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Old 02-03-2013, 01:20 PM   #11
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Or you could get one of these.
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Old 02-03-2013, 02:21 PM   #12
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Originally Posted by puffin3 View Post
Or you could get one of these.
Something's missing from your post, Puff.
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Old 02-03-2013, 02:47 PM   #13
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Carbon Steel is the perfect medium for a Wok. It is what is used in those countries that use woks on a daily basis. Anything more is overdoing it and just so you can say "I spent lots of money on this wok." You don't want a status symbol, you want something to stir fry in for all the years to come.
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Old 02-03-2013, 03:27 PM   #14
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Carbon Steel is the perfect medium for a Wok. It is what is used in those countries that use woks on a daily basis. Anything more is overdoing it and just so you can say "I spent lots of money on this wok." You don't want a status symbol, you want something to stir fry in for all the years to come.
I agree. A good old carbon steel wok is used around the world. Picture this though. Millions of poor people cooking their food do not have the luxury of having thousands of BTU's like say Chinese restaurants do. The old grandmother must nurse a tiny fire made from dried pig dung and straw all day to cook the rice etc. Carbon steel woks on electric burners even with 'rings' never get hot enough to actually 'stir fry' in the classic sense. These woks dissipate heat almost as fast as they absorb it. That's why the average 'western' cook who wants to cook chinese food seldom ends up with a great result.
A SS wok is thicker and will hold more heat better/longer. Still not enough heat but better than a carbon steel wok.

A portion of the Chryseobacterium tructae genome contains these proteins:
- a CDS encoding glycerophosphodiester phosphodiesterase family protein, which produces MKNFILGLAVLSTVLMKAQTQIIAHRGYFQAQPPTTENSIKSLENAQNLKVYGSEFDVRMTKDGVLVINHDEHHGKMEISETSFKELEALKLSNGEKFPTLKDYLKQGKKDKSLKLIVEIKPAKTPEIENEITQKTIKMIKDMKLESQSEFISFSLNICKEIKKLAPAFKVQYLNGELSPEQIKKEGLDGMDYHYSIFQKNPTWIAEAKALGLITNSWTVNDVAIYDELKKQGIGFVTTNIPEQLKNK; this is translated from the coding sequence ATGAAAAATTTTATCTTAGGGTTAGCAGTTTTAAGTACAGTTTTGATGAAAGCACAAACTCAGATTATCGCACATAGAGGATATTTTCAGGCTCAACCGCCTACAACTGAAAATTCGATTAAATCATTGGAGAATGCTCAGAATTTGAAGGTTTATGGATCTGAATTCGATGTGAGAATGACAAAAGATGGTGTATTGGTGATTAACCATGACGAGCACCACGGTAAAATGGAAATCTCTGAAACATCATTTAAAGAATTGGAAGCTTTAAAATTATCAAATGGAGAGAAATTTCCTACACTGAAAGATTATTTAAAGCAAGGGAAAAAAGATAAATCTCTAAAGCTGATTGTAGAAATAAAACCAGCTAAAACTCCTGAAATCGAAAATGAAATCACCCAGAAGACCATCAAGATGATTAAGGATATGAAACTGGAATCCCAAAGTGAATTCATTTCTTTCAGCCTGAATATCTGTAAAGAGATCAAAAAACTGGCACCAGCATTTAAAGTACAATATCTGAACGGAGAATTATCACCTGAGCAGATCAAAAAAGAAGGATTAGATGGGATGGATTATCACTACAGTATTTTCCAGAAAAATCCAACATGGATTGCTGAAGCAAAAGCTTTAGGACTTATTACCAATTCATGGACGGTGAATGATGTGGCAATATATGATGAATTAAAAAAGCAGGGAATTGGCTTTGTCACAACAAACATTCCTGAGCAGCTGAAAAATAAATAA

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Old 02-03-2013, 03:38 PM   #15
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Originally Posted by puffin3 View Post
I agree. A good old carbon steel wok is used around the world. Picture this though. Millions of poor people cooking their food do not have the luxury of having thousands of BTU's like say Chinese restaurants do. The old grandmother must nurse a tiny fire made from dried pig dung and straw all day to cook the rice etc. Carbon steel woks on electric burners even with 'rings' never get hot enough to actually 'stir fry' in the classic sense. These woks dissipate heat almost as fast as they absorb it. That's why the average 'western' cook who wants to cook chinese food seldom ends up with a great result.
A SS wok is thicker and will hold more heat better/longer. Still not enough heat but better than a carbon steel wok.
Over the gas flame on my stove, my carbon-steel wok gets hot enough to ignite cooking oil. And the years of seasoning still smoke up a storm so that I have to open windows. If that isn't hot enough, then only a blow torch will do.

And about stir-frying, only the bottom of the wok needs to be super hot. The food is lifted to the cooler sides to prevent it from scorching while more ingredients are added to the dish. Finally, everything is pushed together to combine the foods, sauce, and seasonings.

I really don't see the purpose of non-stick, stainless steel, or cast iron woks. I know people use them. But it is my humble opinion that they've over-though the matter. Again, please don't take offense. This is only my opinion. If you get the results you want with a SS Wok, then by all means, use it. Just don't say that it's the only answer.

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Old 02-03-2013, 05:14 PM   #16
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I have SS and carbon steel woks but the light weight cast iron is my favorite. It stays seasoned with very little effort. It is not one of the American made heavy woks it only weighs a few ounces.

For choosing a wok I highly recommend reading this: Wok - Wikipedia, the free encyclopedia

This is the one I have: Amazon.com: 16 inch Traditional Cast Iron Wok: Kitchen & Dining
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Old 02-03-2013, 05:18 PM   #17
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Originally Posted by Chief Longwind Of The North View Post
Over the gas flame on my stove, my carbon-steel wok gets hot enough to ignite cooking oil. And the years of seasoning still smoke up a storm so that I have to open windows. If that isn't hot enough, then only a blow torch will do.